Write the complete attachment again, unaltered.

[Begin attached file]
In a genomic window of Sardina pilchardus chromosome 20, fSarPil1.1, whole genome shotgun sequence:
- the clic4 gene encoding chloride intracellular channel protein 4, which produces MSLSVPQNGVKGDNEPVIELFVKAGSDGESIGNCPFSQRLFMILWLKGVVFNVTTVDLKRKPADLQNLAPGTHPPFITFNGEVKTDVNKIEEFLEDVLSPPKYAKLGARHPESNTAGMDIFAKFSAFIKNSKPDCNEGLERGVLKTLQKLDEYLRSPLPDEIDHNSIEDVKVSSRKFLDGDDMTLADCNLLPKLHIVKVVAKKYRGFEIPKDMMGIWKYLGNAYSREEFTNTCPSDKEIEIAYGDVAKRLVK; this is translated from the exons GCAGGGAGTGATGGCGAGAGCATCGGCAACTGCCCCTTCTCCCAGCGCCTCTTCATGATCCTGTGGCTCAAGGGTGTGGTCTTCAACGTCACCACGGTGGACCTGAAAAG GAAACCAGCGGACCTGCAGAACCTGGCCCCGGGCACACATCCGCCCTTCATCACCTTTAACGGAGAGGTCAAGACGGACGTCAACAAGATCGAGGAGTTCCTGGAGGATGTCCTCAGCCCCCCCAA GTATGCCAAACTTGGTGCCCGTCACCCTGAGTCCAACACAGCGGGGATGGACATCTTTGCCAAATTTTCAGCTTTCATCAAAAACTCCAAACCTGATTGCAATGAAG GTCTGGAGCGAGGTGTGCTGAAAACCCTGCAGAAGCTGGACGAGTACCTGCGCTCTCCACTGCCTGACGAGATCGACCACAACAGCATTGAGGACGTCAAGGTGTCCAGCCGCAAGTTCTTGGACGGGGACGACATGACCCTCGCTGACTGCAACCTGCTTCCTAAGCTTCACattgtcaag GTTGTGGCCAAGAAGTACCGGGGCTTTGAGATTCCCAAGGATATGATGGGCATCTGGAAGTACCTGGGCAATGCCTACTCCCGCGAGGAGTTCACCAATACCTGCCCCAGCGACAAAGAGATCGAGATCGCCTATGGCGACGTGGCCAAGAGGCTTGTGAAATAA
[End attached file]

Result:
In a genomic window of Sardina pilchardus chromosome 20, fSarPil1.1, whole genome shotgun sequence:
- the clic4 gene encoding chloride intracellular channel protein 4, which produces MSLSVPQNGVKGDNEPVIELFVKAGSDGESIGNCPFSQRLFMILWLKGVVFNVTTVDLKRKPADLQNLAPGTHPPFITFNGEVKTDVNKIEEFLEDVLSPPKYAKLGARHPESNTAGMDIFAKFSAFIKNSKPDCNEGLERGVLKTLQKLDEYLRSPLPDEIDHNSIEDVKVSSRKFLDGDDMTLADCNLLPKLHIVKVVAKKYRGFEIPKDMMGIWKYLGNAYSREEFTNTCPSDKEIEIAYGDVAKRLVK; this is translated from the exons GCAGGGAGTGATGGCGAGAGCATCGGCAACTGCCCCTTCTCCCAGCGCCTCTTCATGATCCTGTGGCTCAAGGGTGTGGTCTTCAACGTCACCACGGTGGACCTGAAAAG GAAACCAGCGGACCTGCAGAACCTGGCCCCGGGCACACATCCGCCCTTCATCACCTTTAACGGAGAGGTCAAGACGGACGTCAACAAGATCGAGGAGTTCCTGGAGGATGTCCTCAGCCCCCCCAA GTATGCCAAACTTGGTGCCCGTCACCCTGAGTCCAACACAGCGGGGATGGACATCTTTGCCAAATTTTCAGCTTTCATCAAAAACTCCAAACCTGATTGCAATGAAG GTCTGGAGCGAGGTGTGCTGAAAACCCTGCAGAAGCTGGACGAGTACCTGCGCTCTCCACTGCCTGACGAGATCGACCACAACAGCATTGAGGACGTCAAGGTGTCCAGCCGCAAGTTCTTGGACGGGGACGACATGACCCTCGCTGACTGCAACCTGCTTCCTAAGCTTCACattgtcaag GTTGTGGCCAAGAAGTACCGGGGCTTTGAGATTCCCAAGGATATGATGGGCATCTGGAAGTACCTGGGCAATGCCTACTCCCGCGAGGAGTTCACCAATACCTGCCCCAGCGACAAAGAGATCGAGATCGCCTATGGCGACGTGGCCAAGAGGCTTGTGAAATAA